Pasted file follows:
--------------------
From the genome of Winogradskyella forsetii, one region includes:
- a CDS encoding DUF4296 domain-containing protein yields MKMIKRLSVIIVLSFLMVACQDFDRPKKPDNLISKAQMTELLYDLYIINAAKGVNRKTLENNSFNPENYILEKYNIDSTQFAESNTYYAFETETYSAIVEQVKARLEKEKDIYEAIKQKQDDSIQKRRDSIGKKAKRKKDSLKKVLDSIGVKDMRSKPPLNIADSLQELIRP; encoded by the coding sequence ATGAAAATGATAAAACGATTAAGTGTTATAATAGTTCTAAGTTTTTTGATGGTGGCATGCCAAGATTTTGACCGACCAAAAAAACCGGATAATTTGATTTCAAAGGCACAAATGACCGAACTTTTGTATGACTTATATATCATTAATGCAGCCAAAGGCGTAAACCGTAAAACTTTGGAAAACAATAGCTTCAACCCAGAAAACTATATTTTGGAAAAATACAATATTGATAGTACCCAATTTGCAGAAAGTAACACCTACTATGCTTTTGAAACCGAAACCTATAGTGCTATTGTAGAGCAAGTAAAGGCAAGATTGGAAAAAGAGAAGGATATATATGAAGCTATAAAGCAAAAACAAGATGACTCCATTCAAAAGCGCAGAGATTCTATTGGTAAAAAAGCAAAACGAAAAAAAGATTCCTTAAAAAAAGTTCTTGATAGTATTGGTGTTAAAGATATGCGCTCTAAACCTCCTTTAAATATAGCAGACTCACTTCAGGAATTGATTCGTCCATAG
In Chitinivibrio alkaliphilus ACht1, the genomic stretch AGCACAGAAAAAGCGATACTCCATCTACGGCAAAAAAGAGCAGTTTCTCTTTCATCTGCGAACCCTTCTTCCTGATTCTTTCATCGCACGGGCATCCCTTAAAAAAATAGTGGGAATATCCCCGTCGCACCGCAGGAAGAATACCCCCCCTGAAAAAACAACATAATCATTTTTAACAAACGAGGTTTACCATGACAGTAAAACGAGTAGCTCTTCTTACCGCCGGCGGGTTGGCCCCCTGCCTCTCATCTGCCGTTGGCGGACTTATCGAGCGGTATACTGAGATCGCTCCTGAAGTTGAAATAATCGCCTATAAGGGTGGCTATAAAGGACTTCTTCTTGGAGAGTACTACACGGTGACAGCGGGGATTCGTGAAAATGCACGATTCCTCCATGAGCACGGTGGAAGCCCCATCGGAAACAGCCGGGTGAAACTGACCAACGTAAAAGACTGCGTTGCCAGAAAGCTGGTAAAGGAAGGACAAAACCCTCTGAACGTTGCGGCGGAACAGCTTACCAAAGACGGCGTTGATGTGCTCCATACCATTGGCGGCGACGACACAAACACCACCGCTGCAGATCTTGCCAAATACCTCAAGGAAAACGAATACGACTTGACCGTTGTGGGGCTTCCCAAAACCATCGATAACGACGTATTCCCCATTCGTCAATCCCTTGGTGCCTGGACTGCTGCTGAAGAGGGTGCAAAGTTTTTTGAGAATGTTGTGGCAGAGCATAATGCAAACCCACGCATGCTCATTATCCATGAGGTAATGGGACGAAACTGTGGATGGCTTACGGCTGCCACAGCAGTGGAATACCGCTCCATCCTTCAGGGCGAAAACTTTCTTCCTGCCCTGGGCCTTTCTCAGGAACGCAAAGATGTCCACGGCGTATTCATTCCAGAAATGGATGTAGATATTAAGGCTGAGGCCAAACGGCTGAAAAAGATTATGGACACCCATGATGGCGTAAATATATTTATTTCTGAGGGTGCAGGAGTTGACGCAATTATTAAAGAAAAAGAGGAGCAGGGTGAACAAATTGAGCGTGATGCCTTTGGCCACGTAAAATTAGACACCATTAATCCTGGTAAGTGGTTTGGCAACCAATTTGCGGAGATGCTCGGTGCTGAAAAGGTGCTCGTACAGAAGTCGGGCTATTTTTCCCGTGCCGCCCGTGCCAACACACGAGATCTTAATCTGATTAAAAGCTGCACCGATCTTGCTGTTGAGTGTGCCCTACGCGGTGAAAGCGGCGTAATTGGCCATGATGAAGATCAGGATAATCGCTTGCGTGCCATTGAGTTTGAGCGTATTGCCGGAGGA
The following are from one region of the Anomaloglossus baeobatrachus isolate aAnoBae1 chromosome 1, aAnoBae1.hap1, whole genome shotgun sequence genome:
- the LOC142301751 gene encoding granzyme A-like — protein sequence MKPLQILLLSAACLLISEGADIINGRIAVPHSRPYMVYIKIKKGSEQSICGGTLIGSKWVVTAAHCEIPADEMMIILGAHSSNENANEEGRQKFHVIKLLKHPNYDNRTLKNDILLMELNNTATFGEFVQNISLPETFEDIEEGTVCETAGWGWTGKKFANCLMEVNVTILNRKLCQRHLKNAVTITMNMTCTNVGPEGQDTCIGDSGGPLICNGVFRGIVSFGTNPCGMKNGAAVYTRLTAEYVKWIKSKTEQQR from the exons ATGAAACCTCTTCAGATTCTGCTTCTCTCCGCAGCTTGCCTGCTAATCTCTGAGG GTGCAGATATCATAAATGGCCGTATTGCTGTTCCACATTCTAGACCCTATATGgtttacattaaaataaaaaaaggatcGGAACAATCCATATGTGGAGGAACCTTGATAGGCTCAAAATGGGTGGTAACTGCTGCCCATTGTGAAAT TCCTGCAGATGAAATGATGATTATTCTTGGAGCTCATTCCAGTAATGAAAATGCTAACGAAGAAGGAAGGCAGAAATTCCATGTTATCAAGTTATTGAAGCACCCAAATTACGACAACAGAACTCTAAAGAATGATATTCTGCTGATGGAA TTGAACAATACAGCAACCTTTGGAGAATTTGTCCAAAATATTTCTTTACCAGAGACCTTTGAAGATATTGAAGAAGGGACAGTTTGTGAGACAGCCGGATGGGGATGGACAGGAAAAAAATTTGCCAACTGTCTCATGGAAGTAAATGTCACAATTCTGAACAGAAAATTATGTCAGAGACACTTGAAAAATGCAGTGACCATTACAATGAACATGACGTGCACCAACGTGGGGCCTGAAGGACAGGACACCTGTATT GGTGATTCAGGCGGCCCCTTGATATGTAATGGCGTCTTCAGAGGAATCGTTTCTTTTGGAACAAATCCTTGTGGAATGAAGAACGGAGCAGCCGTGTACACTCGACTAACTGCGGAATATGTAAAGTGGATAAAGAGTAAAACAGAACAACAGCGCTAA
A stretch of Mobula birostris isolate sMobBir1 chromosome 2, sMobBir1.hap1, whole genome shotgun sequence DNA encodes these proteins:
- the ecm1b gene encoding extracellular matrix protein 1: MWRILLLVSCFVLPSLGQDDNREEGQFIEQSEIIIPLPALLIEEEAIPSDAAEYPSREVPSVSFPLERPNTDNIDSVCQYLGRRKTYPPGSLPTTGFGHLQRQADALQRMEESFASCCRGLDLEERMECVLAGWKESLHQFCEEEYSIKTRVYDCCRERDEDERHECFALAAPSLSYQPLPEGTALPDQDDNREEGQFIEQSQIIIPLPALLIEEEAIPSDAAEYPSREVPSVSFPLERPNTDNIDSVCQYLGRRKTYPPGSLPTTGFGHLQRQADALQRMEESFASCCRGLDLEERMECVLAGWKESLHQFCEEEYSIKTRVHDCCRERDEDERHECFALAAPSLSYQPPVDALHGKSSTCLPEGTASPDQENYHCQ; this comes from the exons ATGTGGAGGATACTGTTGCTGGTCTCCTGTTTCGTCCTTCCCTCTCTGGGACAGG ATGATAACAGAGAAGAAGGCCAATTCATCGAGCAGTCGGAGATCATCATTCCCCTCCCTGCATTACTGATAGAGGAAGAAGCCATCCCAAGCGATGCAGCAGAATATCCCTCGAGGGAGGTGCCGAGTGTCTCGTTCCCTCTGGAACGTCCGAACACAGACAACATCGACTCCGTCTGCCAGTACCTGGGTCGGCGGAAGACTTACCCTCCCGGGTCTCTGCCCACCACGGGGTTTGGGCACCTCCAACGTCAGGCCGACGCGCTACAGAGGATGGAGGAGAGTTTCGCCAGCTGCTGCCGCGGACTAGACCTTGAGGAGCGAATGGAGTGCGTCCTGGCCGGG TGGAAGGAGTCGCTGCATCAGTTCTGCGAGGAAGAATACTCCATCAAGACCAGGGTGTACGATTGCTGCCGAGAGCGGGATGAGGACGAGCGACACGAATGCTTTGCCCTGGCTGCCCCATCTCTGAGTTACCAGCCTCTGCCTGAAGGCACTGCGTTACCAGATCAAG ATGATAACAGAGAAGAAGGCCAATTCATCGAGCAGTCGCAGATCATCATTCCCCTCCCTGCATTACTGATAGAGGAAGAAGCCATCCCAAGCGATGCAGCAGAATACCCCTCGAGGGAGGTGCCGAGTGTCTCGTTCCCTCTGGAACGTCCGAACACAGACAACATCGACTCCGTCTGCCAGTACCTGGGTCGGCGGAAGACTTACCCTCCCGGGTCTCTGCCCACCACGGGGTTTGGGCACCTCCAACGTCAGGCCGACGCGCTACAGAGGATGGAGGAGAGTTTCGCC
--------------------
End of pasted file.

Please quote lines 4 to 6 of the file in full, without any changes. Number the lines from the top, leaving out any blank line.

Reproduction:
The following are from one region of the Anomaloglossus baeobatrachus isolate aAnoBae1 chromosome 1, aAnoBae1.hap1, whole genome shotgun sequence genome:
- the LOC142301751 gene encoding granzyme A-like — protein sequence MKPLQILLLSAACLLISEGADIINGRIAVPHSRPYMVYIKIKKGSEQSICGGTLIGSKWVVTAAHCEIPADEMMIILGAHSSNENANEEGRQKFHVIKLLKHPNYDNRTLKNDILLMELNNTATFGEFVQNISLPETFEDIEEGTVCETAGWGWTGKKFANCLMEVNVTILNRKLCQRHLKNAVTITMNMTCTNVGPEGQDTCIGDSGGPLICNGVFRGIVSFGTNPCGMKNGAAVYTRLTAEYVKWIKSKTEQQR from the exons ATGAAACCTCTTCAGATTCTGCTTCTCTCCGCAGCTTGCCTGCTAATCTCTGAGG GTGCAGATATCATAAATGGCCGTATTGCTGTTCCACATTCTAGACCCTATATGgtttacattaaaataaaaaaaggatcGGAACAATCCATATGTGGAGGAACCTTGATAGGCTCAAAATGGGTGGTAACTGCTGCCCATTGTGAAAT TCCTGCAGATGAAATGATGATTATTCTTGGAGCTCATTCCAGTAATGAAAATGCTAACGAAGAAGGAAGGCAGAAATTCCATGTTATCAAGTTATTGAAGCACCCAAATTACGACAACAGAACTCTAAAGAATGATATTCTGCTGATGGAA TTGAACAATACAGCAACCTTTGGAGAATTTGTCCAAAATATTTCTTTACCAGAGACCTTTGAAGATATTGAAGAAGGGACAGTTTGTGAGACAGCCGGATGGGGATGGACAGGAAAAAAATTTGCCAACTGTCTCATGGAAGTAAATGTCACAATTCTGAACAGAAAATTATGTCAGAGACACTTGAAAAATGCAGTGACCATTACAATGAACATGACGTGCACCAACGTGGGGCCTGAAGGACAGGACACCTGTATT GGTGATTCAGGCGGCCCCTTGATATGTAATGGCGTCTTCAGAGGAATCGTTTCTTTTGGAACAAATCCTTGTGGAATGAAGAACGGAGCAGCCGTGTACACTCGACTAACTGCGGAATATGTAAAGTGGATAAAGAGTAAAACAGAACAACAGCGCTAA
A stretch of Mobula birostris isolate sMobBir1 chromosome 2, sMobBir1.hap1, whole genome shotgun sequence DNA encodes these proteins: